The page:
Yesterday, at Sonic Boom, the first session in my Sound and Sense workshop series, our warm-up exercise was to collectively write a poem. Each participant contributed one line, but to ensure some cohesiveness and pattern we voted on three things each line must have: each line had to begin with “You,” contain a type of weather, and showcase a feeling. Each writer then read his or her line aloud, one after the other, and it was often serendipitous in word choice, emotion, and weather.
Here is our collective poem (unedited):
All that You Are
You set me on fire in this stormy sea.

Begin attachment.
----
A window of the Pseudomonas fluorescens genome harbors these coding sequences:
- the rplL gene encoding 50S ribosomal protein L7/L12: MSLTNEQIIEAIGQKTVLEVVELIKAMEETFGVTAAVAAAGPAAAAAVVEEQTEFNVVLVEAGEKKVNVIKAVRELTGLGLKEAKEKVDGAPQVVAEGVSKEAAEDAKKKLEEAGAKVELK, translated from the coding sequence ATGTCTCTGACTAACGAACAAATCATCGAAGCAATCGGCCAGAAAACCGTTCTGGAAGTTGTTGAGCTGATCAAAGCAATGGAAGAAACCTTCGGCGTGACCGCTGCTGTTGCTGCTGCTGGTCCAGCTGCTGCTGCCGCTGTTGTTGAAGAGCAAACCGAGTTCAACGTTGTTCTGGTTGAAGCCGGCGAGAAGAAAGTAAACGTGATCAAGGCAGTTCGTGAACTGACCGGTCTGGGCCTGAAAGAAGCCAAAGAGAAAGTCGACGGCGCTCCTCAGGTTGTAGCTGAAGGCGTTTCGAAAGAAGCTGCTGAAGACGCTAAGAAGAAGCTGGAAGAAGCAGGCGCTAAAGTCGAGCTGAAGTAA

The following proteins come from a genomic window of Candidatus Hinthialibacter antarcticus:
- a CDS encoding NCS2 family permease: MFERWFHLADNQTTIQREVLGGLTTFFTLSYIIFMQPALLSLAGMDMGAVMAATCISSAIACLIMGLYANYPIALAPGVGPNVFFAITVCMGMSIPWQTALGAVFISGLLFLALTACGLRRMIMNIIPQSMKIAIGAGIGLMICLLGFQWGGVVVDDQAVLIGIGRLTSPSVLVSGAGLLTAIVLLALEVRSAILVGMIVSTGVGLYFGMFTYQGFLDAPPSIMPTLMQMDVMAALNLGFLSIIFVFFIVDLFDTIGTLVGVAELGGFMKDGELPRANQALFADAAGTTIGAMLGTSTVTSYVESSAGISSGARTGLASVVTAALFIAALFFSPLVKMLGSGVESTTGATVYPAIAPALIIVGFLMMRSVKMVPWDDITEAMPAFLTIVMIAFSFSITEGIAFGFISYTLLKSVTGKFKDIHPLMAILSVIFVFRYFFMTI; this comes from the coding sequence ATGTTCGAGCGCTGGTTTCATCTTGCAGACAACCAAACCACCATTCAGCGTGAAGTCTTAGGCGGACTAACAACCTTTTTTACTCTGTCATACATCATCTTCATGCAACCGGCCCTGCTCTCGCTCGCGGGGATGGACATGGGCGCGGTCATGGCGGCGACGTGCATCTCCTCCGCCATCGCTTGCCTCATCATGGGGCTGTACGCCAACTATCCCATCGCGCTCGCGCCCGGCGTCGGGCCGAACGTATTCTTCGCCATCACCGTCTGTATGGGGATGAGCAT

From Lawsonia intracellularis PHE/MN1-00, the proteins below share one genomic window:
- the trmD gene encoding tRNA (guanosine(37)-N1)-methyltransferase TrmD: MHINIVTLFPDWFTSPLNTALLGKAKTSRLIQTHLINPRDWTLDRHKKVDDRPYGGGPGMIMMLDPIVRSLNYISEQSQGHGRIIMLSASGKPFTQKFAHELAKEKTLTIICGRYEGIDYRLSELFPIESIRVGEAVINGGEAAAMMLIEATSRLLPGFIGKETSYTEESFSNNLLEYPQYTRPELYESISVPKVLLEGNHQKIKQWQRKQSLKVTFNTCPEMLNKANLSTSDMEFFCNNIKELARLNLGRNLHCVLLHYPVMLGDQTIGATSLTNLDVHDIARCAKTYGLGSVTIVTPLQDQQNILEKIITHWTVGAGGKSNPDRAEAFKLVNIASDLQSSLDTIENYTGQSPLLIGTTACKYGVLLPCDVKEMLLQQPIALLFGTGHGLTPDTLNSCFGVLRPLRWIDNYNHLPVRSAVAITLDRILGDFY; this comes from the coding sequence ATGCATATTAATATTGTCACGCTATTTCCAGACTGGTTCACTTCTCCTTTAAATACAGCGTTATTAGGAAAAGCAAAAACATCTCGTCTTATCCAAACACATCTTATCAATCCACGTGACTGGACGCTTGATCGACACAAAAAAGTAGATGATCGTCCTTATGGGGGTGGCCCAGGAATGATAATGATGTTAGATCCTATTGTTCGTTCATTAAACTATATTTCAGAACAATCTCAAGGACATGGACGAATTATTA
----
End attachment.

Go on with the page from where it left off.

You, my dear storm-torn sea,
abcdeplease show me the joyful white tops of your waves.
You look so blue; could it be the last thirty days of rain?
You open summer rains to water my joy.
You make me feel the sunshine when it rains.
You tearfully rain down on my fretful life.
You and your melancholy are the humid summer air,
abcdechoking my love into lifelessness.
You love blustery winds.
You bluster along in a most annoying way.
You look out over the crowd,
abcdefeeling the queasiness that comes before a storm.
You are a drizzle of calm in my fear.
You shiver when gentle raindrops stroke your nose.
You create a hurricane of anxiety in my soul.
You are lost in fog,